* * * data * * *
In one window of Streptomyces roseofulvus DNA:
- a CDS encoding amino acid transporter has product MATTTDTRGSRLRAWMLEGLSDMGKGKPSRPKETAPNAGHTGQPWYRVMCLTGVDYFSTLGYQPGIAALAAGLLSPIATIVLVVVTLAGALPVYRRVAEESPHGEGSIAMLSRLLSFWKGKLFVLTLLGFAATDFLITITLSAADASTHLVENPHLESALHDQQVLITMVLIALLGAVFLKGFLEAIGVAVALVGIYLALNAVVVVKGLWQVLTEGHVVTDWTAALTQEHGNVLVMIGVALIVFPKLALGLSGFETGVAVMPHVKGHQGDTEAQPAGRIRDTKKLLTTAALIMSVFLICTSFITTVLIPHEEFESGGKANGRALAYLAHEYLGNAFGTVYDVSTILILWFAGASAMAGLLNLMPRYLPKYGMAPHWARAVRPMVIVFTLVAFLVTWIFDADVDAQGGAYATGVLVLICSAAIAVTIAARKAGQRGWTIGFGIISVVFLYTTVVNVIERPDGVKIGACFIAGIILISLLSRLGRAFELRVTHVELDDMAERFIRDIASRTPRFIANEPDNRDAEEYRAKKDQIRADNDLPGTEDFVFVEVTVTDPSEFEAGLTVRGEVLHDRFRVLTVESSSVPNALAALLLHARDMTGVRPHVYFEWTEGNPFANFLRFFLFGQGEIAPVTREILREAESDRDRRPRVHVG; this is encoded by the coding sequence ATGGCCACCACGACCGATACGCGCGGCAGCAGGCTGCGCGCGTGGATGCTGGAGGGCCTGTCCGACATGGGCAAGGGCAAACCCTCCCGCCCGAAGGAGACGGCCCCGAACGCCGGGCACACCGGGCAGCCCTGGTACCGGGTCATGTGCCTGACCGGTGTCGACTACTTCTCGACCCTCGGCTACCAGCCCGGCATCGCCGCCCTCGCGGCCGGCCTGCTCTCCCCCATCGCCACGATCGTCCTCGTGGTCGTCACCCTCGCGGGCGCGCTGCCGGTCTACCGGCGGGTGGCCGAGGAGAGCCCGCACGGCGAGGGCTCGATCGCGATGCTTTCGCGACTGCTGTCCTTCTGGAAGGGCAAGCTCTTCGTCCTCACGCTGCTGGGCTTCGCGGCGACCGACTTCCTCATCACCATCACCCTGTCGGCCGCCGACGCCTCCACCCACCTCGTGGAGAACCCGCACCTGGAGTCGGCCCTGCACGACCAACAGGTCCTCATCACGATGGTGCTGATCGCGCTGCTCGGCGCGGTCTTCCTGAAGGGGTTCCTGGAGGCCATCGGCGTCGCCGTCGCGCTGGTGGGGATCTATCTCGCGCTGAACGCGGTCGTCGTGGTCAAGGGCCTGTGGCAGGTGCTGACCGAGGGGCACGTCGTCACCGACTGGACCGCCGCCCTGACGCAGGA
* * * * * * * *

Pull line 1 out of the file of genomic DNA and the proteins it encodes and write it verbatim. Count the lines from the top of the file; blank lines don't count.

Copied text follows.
In one window of Streptomyces roseofulvus DNA: